> > > __weak functions being invoked from the file in which they are defined
> > > (arch_hwblk_init, arch_enable_nonboot_cpus_begin and hw_perf_disable to
> > > name a few).
> > > Moreover the online GCC docs haven't any such constraints mentioned.
> > 
> > I've seen problems in this area.  gcc sometimes inlines a weak function that's
> > in the same file as the call point.
> > 
> 
> We've seen such behaviour even otherwise....even with noinline attribute
> in place. I'm not sure if this gcc fix
> (http://gcc.gnu.org/bugzilla/show_bug.cgi?id=16922) helped correct the

Looks like I cited the wrong bug. The appropriate one is
http://gcc.gnu.org/bugzilla/show_bug.cgi?id=34563.

Thanks,
K.Prasad
K.Prasad May 26, 2010, 5:31 p.m.
On Wed, May 26, 2010 at 07:23:15PM +0200, Frederic Weisbecker wrote:
> On Wed, May 26, 2010 at 10:47:42PM +0530, K.Prasad wrote:
> > On Wed, May 26, 2010 at 10:54:41AM +0100, David Howells wrote:
> > > K.Prasad <prasad@linux.vnet.ibm.com> wrote:
> > > 
> > > > > My understanding is weak function definitions must appear in a different C
> > > > > file than their call sites to work on some toolchains.
> > > > > 
> > > > 
> > > > Atleast, there are quite a few precedents inside the Linux kernel for
> > > > __weak functions being invoked from the file in which they are defined
> > > > (arch_hwblk_init, arch_enable_nonboot_cpus_begin and hw_perf_disable to
> > > > name a few).
> > > > Moreover the online GCC docs haven't any such constraints mentioned.
> > > 
> > > I've seen problems in this area.  gcc sometimes inlines a weak function that's
> > > in the same file as the call point.
> > > 
> > 
> > We've seen such behaviour even otherwise....even with noinline attribute
> > in place. I'm not sure if this gcc fix
> > (http://gcc.gnu.org/bugzilla/show_bug.cgi?id=16922) helped correct the
> > behaviour, but the lesson has been to not trust a function to be
> > inlined/remain non-inline consistently.
> 
> 
> If we can't put the call to the function in the same file of its weak
> definition, then perf is totally screwed.
> 
> And in fact it makes __weak basically useless and unusable. I guess
> that happened in old gcc versions that have been fixed now.
> 
> Anyway, I'm personally fine with this patch (you can put my hack
> if you want).
>

I guess you meant "Acked-by:" :-)

Thanks, I'll add the same.

--K.Prasad
Frédéric Weisbecker May 26, 2010, 5:35 p.m.
On Wed, May 26, 2010 at 11:01:24PM +0530, K.Prasad wrote:
> On Wed, May 26, 2010 at 07:23:15PM +0200, Frederic Weisbecker wrote:
> > On Wed, May 26, 2010 at 10:47:42PM +0530, K.Prasad wrote:
> > > On Wed, May 26, 2010 at 10:54:41AM +0100, David Howells wrote:
> > > > K.Prasad <prasad@linux.vnet.ibm.com> wrote:
> > > > 
> > > > > > My understanding is weak function definitions must appear in a different C
> > > > > > file than their call sites to work on some toolchains.
> > > > > > 
> > > > > 
> > > > > Atleast, there are quite a few precedents inside the Linux kernel for
> > > > > __weak functions being invoked from the file in which they are defined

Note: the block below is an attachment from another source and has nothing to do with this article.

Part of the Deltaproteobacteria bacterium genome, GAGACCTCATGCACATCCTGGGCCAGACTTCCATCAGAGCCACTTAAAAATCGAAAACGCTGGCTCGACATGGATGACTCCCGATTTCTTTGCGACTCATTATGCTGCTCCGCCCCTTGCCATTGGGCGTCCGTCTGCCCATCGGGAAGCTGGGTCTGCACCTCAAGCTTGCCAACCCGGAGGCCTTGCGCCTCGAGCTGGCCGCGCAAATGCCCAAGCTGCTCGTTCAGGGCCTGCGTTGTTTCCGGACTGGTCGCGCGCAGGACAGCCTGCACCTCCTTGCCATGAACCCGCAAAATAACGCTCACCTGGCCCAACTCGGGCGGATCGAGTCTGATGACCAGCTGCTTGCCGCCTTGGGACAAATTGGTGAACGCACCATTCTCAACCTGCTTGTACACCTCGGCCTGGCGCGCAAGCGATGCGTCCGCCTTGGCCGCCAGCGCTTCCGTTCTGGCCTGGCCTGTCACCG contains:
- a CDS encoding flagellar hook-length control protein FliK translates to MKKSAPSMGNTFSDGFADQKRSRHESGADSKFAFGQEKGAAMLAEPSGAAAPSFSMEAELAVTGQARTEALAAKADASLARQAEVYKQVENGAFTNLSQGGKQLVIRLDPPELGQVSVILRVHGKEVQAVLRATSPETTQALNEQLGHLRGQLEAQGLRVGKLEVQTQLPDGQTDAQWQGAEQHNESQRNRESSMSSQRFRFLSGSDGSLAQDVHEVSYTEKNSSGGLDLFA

> > > > > (arch_hwblk_init, arch_enable_nonboot_cpus_begin and hw_perf_disable to
> > > > > name a few).
> > > > > Moreover the online GCC docs haven't any such constraints mentioned.
> > > > 
> > > > I've seen problems in this area.  gcc sometimes inlines a weak function that's
> > > > in the same file as the call point.
> > > > 
> > > 
> > > We've seen such behaviour even otherwise....even with noinline attribute
> > > in place. I'm not sure if this gcc fix
> > > (http://gcc.gnu.org/bugzilla/show_bug.cgi?id=16922) helped correct the
> > > behaviour, but the lesson has been to not trust a function to be
> > > inlined/remain non-inline consistently.
> > 
> > 
> > If we can't put the call to the function in the same file of its weak
> > definition, then perf is totally screwed.
> > 
> > And in fact it makes __weak basically useless and unusable. I guess
> > that happened in old gcc versions that have been fixed now.
> > 
> > Anyway, I'm personally fine with this patch (you can put my hack
> > if you want).
> >
> 
> I guess you meant "Acked-by:" :-)



Oops, right :)

Patch hide | download patch | download mbox

Index: linux-2.6.ppc64_test/kernel/hw_breakpoint.c
===================================================================
--- linux-2.6.ppc64_test.orig/kernel/hw_breakpoint.c
+++ linux-2.6.ppc64_test/kernel/hw_breakpoint.c
@@ -242,6 +242,17 @@  toggle_bp_slot(struct perf_event *bp, bo
 }
 
 /*
+ * Function to perform processor-specific cleanup during unregistration
+ */
+__weak void arch_unregister_hw_breakpoint(struct perf_event *bp)
+{
+	/*
+	 * A weak stub function here for those archs that don't define
+	 * it inside arch/.../kernel/hw_breakpoint.c
+	 */
+}
+
+/*
  * Contraints to check before allowing this new breakpoint counter:
  *
  *  == Non-pinned counter == (Considered as pinned for now)
@@ -339,6 +350,7 @@  void release_bp_slot(struct perf_event *
 {
 	mutex_lock(&nr_bp_mutex);
 
+	arch_unregister_hw_breakpoint(bp);
 	__release_bp_slot(bp);
 
 	mutex_unlock(&nr_bp_mutex);